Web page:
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mcrae0104

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Anybody know what this little single-seat taildragger is (not the RV)? I hear it's called the "Buckshot" but I can't find any information on that type (perhaps that is just the nickname the original builder gave it). I am told it shares some characteristics with a Swift (see leading-edge slots in the second photo). The N-number painted on the wings is currently assigned to a Swift. I'm aware of the TEMCO Buckaroo (a tandem Swift variant) but this isn't one--perhaps it's a one-off derivative? Best estimate is that this was built in the mid- to late '60s; the original builder stopped work on this and built a Thorp in the '70s.

I'll get a chance to take a look in person this weekend and maybe can learn more, but I thought maybe you guys who have socks older than me (I'm lookin' at you, @Pops!) might know something.

move1.jpg

in the YA hanger1.jpg
in the YA hanger3.jpg
 

TFF

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Interesting wings. Swift? The N number is Swift on the wings. Do they go with it? Looks like someone wanted a Sonerai fuselage in aluminum. Do the wings bolt on? I had a friend that had a razorback RV3.
 

mcrae0104

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The wings might well be off a Swift, adapted to whatever the fuselage is. They do indeed go with the project. I should be able to gather more information soon. I love a good mystery!

From the handed-down history I heard, the project predates the Sonerai. I agree it looks a lot like that in size/proportion.
 

Wanttaja

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There are two fuselages and two sets of wings in the second picture. The wings on the left of the second picture do not correspond to the wings on the trailer (count the lightening holes). The N-number is definitely from a Swift that was deregistered in 1970. The ex-Swift wings appear to be the ones on the trailer, though the N-Number doesn't show.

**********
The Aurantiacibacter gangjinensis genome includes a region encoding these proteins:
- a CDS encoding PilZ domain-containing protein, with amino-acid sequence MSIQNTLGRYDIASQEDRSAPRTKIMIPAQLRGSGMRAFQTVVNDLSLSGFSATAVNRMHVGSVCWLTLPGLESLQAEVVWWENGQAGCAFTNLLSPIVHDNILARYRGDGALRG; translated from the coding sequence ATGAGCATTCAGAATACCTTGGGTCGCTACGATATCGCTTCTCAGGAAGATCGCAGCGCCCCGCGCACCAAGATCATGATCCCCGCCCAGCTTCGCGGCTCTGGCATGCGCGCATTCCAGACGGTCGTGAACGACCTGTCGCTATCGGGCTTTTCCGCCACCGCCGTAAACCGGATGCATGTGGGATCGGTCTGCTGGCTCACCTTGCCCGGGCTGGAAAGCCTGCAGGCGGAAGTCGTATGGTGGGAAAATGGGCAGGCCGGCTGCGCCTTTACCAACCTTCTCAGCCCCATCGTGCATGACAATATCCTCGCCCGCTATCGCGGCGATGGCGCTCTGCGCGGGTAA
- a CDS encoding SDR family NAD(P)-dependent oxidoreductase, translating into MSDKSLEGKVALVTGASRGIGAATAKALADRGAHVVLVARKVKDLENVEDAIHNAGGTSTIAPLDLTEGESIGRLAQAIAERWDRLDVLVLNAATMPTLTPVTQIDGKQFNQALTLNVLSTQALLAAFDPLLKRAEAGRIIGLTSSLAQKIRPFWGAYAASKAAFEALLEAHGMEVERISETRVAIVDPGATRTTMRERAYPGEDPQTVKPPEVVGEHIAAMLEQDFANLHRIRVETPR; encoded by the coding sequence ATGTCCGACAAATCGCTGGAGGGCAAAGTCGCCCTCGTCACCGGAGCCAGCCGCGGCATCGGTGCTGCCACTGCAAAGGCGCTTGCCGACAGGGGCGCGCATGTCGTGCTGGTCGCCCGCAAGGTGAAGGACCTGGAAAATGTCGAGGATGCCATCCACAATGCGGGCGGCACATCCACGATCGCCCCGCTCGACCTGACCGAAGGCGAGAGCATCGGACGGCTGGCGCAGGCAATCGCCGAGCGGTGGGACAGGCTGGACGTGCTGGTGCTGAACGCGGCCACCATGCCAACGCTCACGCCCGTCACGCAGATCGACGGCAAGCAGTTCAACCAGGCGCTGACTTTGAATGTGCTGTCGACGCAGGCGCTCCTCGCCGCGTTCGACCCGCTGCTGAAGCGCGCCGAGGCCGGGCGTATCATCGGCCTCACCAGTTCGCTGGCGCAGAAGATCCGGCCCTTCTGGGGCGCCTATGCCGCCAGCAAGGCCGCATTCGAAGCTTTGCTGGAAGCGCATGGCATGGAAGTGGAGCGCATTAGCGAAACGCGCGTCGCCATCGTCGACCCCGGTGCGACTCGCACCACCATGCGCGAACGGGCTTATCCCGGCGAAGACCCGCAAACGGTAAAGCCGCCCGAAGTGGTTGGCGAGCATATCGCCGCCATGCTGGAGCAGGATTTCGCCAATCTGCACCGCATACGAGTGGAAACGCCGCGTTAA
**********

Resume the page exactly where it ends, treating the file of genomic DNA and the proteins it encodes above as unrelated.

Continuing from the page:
Need to see the vertical stabilizer/rudder shape for the single-seater.

Ron Wanttaja
 

TFF

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The craftsman on the fuselage looks pretty good.

Low wing Sonerai came around in the early 80s; is that the assumption or predating the single seat which would be early 70s? 69 would be the RV3; trying to copy it? Another “Playboy” in all aluminum with shortcut wings? It’s a lot of wing for a single seat plane and probably relatively heavy, much less complex with the slotted leading edge.
 

mcrae0104

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There are two fuselages and two sets of wings in the second picture. The wings on the left of the second picture do not correspond to the wings on the trailer (count the lightening holes). The N-number is definitely from a Swift that was deregistered in 1970. The ex-Swift wings appear to be the ones on the trailer, though the N-Number doesn't show.

Need to see the vertical stabilizer/rudder shape for the single-seater.

Ron Wanttaja
Yes. Sorry for any confusion I may have created. There are two projects in these pictures. One set of wings belongs to the RV fuselage (pic #2 left). The perhaps-ex-Swift wings are on the trailer in pic #1 and on the right in pic #2. The mystery ship does not have a stab, so no clues there unfortunately. Will get some better pics when able in a few days.